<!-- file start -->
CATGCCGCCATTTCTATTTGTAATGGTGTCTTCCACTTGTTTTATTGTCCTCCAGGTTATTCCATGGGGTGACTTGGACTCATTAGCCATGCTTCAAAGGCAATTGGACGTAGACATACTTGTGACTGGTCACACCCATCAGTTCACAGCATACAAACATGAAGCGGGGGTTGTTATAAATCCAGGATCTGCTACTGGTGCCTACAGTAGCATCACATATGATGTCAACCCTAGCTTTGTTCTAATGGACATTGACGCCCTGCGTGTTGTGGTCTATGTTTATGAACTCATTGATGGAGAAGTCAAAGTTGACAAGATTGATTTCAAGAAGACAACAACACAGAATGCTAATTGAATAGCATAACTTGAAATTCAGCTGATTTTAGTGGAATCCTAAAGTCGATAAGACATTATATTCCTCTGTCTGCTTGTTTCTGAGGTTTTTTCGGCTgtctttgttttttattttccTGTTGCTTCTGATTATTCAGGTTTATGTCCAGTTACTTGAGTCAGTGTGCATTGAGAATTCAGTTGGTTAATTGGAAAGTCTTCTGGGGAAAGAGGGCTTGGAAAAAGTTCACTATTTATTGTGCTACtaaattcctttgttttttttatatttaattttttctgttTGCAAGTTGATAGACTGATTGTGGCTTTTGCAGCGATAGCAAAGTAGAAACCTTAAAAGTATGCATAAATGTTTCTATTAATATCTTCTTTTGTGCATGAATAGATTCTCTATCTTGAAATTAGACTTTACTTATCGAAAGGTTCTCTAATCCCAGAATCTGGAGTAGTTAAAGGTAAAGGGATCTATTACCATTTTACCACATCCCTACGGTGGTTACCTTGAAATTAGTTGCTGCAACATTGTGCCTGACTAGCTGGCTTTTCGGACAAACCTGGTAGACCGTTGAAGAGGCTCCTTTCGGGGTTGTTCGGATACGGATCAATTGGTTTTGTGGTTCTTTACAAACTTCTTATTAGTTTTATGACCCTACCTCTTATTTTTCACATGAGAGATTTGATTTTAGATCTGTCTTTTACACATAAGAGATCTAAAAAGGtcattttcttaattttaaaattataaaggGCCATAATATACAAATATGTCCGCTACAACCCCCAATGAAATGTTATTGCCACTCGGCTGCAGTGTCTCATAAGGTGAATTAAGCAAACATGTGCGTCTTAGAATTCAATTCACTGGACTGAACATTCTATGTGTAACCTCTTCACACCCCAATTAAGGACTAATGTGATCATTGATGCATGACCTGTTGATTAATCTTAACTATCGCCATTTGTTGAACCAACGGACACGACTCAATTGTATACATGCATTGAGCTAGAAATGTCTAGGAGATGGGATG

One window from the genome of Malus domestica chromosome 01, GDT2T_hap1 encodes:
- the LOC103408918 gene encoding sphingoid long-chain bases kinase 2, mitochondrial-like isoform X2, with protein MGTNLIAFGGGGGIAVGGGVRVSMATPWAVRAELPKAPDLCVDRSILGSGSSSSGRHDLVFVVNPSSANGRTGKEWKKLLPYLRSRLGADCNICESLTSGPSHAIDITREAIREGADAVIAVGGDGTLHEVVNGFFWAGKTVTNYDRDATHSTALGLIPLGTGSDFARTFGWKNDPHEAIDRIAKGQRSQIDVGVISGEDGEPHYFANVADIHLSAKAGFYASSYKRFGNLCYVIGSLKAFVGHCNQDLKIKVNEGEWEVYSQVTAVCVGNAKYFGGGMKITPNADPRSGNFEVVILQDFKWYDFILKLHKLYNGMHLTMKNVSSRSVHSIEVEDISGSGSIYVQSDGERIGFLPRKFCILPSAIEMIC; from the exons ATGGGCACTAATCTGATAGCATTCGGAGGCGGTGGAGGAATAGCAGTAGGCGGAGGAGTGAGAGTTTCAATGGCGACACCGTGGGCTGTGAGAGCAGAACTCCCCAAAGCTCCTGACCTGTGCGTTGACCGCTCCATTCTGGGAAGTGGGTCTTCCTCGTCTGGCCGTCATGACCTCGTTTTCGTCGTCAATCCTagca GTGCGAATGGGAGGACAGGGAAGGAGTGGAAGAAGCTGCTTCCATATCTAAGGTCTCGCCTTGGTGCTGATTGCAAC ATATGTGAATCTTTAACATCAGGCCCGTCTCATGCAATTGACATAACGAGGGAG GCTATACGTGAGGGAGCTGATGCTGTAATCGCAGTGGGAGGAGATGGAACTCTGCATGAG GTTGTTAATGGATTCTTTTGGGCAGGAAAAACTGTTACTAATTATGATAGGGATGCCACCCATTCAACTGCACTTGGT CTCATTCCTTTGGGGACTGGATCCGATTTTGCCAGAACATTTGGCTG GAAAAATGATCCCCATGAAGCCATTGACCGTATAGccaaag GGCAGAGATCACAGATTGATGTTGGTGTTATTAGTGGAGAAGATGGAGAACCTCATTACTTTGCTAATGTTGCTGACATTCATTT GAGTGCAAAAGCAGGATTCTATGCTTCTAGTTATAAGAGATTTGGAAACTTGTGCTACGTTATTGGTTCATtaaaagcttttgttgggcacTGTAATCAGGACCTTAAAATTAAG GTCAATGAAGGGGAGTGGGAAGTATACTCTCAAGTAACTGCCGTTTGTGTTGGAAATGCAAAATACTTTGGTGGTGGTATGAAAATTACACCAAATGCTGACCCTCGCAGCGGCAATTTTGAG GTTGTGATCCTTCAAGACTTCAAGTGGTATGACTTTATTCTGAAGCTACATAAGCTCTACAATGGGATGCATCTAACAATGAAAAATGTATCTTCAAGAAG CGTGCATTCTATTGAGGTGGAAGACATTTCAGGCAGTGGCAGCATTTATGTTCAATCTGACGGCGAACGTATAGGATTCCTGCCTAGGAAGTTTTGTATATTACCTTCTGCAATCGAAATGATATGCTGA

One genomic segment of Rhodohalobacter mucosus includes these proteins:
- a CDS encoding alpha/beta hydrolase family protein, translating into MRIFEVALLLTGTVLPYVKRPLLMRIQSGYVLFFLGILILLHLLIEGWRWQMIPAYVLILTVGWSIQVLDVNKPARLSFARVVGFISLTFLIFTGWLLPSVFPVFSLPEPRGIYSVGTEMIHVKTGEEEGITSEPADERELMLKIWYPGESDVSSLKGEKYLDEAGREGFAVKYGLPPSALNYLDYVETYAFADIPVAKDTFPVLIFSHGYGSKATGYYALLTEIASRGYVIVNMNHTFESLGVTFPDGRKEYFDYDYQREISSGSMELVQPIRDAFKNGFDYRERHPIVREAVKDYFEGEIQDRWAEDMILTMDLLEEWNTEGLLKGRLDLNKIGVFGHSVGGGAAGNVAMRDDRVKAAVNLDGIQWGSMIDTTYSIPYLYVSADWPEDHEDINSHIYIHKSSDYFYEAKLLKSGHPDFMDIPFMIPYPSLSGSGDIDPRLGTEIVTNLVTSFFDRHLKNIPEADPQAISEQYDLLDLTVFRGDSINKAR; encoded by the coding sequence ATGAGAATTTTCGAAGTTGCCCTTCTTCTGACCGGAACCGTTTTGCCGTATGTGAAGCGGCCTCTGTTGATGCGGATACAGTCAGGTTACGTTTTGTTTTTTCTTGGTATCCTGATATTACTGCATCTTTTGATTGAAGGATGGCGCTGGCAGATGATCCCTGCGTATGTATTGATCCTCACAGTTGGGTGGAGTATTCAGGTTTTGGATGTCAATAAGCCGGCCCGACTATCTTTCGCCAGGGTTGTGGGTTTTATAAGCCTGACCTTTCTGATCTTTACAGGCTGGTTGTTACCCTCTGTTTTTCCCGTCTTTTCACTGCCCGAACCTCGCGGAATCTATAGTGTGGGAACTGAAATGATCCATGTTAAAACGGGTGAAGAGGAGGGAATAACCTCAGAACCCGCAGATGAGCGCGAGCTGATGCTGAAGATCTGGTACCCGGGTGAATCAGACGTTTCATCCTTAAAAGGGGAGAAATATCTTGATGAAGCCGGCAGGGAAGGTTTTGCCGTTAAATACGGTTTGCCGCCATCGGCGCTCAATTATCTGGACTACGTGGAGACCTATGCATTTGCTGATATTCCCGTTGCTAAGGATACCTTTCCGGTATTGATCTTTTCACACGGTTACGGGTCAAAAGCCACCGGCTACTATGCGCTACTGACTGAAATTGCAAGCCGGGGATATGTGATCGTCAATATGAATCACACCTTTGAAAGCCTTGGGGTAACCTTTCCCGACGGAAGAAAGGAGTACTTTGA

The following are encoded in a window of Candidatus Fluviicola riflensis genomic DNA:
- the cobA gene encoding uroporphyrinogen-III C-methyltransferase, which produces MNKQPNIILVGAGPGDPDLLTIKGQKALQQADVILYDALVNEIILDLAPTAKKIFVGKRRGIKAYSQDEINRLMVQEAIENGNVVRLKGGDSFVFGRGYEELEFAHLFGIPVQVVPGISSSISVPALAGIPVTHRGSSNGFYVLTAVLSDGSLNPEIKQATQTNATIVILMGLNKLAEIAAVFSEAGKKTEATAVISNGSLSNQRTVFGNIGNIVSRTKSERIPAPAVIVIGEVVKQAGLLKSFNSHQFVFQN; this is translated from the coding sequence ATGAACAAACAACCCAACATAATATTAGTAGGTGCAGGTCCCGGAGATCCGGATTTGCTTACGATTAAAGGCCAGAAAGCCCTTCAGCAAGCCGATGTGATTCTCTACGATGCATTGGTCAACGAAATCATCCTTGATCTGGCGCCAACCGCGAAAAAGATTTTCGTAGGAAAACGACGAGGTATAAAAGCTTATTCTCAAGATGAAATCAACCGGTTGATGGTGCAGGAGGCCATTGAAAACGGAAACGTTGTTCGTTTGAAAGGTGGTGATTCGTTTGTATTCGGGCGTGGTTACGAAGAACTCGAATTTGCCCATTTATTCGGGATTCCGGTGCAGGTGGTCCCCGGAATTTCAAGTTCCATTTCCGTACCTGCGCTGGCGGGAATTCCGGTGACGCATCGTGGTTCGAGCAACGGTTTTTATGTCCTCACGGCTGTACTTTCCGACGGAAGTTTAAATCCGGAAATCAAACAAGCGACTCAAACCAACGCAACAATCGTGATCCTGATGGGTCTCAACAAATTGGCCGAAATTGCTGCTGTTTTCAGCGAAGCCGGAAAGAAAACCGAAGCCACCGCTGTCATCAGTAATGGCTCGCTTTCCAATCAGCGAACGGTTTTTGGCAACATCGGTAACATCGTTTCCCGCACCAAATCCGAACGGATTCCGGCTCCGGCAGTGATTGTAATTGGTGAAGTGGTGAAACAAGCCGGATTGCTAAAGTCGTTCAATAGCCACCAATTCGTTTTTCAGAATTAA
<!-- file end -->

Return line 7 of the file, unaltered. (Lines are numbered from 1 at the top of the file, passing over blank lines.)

- the cobA gene encoding uroporphyrinogen-III C-methyltransferase, which produces MNKQPNIILVGAGPGDPDLLTIKGQKALQQADVILYDALVNEIILDLAPTAKKIFVGKRRGIKAYSQDEINRLMVQEAIENGNVVRLKGGDSFVFGRGYEELEFAHLFGIPVQVVPGISSSISVPALAGIPVTHRGSSNGFYVLTAVLSDGSLNPEIKQATQTNATIVILMGLNKLAEIAAVFSEAGKKTEATAVISNGSLSNQRTVFGNIGNIVSRTKSERIPAPAVIVIGEVVKQAGLLKSFNSHQFVFQN; this is translated from the coding sequence ATGAACAAACAACCCAACATAATATTAGTAGGTGCAGGTCCCGGAGATCCGGATTTGCTTACGATTAAAGGCCAGAAAGCCCTTCAGCAAGCCGATGTGATTCTCTACGATGCATTGGTCAACGAAATCATCCTTGATCTGGCGCCAACCGCGAAAAAGATTTTCGTAGGAAAACGACGAGGTATAAAAGCTTATTCTCAAGATGAAATCAACCGGTTGATGGTGCAGGAGGCCATTGAAAACGGAAACGTTGTTCGTTTGAAAGGTGGTGATTCGTTTGTATTCGGGCGTGGTTACGAAGAACTCGAATTTGCCCATTTATTCGGGATTCCGGTGCAGGTGGTCCCCGGAATTTCAAGTTCCATTTCCGTACCTGCGCTGGCGGGAATTCCGGTGACGCATCGTGGTTCGAGCAACGGTTTTTATGTCCTCACGGCTGTACTTTCCGACGGAAGTTTAAATCCGGAAATCAAACAAGCGACTCAAACCAACGCAACAATCGTGATCCTGATGGGTCTCAACAAATTGGCCGAAATTGCTGCTGTTTTCAGCGAAGCCGGAAAGAAAACCGAAGCCACCGCTGTCATCAGTAATGGCTCGCTTTCCAATCAGCGAACGGTTTTTGGCAACATCGGTAACATCGTTTCCCGCACCAAATCCGAACGGATTCCGGCTCCGGCAGTGATTGTAATTGGTGAAGTGGTGAAACAAGCCGGATTGCTAAAGTCGTTCAATAGCCACCAATTCGTTTTTCAGAATTAA